30th June 2014
Interest rates could rise as high as 5% over the coming decade a senior Bank of England figure has urged.
In an interview with Sky News, deputy governor for monetary policy Sir Charlie Bean, who steps down from his role this week, said he believed it was “reasonable” to foresee the base rate moving up to pre-recession levels over the coming 10 years.
“It might be reasonable to think that in that long term you would go back to 5% but it’s probably quite a long way down the road,” he said.
The Bank of England began cutting the base rate when the financial crisis hit in 2007 and it has now been at its historic low of 0.5% since March 2009.
Just last week however Bank of England boss Mark Carney suggested that when the cost of borrowing starts to rise, the “new normal” would be around 2.5%, well below the long term average of 4-5%. The deputy governor, also said that expectations that the first increase in interest rates would come at the turn of the year seemed reasonable.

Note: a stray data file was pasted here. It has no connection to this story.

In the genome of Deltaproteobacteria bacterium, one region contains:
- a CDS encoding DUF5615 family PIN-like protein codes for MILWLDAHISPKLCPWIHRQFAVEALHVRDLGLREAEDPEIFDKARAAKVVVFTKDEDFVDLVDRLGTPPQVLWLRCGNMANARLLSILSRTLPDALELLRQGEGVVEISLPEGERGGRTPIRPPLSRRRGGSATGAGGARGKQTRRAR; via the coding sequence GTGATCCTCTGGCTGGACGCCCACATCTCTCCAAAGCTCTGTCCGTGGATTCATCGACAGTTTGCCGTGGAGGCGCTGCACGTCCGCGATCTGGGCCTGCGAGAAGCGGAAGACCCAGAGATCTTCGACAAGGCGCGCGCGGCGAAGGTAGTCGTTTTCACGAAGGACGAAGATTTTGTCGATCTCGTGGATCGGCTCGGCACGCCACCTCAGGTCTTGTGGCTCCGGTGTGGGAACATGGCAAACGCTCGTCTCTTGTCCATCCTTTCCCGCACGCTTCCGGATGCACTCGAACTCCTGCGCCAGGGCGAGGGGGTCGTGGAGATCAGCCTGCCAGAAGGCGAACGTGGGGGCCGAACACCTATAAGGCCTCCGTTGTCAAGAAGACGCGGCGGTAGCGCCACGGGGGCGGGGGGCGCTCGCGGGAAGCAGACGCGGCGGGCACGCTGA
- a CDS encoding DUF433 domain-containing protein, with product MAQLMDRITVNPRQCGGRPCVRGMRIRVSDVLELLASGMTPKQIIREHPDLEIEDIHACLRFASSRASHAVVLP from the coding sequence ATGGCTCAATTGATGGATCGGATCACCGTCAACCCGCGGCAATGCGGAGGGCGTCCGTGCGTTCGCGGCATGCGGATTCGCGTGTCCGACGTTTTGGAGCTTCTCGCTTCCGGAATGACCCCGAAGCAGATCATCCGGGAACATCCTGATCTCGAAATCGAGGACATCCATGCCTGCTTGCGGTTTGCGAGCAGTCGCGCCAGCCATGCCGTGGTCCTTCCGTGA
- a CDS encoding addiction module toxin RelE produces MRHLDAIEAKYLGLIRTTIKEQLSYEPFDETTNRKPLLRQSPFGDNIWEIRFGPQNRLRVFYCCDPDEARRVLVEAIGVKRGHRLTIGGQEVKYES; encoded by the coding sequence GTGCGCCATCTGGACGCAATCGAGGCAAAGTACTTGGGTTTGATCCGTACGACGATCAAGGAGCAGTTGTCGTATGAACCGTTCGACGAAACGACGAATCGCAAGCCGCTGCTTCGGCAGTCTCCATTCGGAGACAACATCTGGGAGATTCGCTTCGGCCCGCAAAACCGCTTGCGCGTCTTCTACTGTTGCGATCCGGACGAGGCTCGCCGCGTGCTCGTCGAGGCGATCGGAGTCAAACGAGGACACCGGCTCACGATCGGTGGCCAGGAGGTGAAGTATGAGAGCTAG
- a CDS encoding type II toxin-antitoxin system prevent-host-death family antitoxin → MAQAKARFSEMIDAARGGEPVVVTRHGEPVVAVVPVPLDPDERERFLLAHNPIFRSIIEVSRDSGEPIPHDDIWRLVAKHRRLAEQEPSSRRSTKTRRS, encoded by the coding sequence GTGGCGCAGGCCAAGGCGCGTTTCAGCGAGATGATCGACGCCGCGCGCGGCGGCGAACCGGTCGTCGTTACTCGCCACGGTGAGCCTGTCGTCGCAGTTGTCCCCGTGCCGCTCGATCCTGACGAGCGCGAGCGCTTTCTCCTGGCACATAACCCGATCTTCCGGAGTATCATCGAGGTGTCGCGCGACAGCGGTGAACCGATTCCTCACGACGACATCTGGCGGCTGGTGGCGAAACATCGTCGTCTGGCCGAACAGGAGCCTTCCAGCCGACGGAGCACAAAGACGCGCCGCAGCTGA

He added: “The market has rates going up to 2.5% over the next three years. That seems like broadly sensible judgement.”
In the Sky News interview Sir Charlie also said that in the run up to the crisis he, along with other economists, were “not sufficiently cognisant of the risks building up in the financial system” but he added that the UK’s economy was now in far better shape than when he started his job at the Bank in 2000.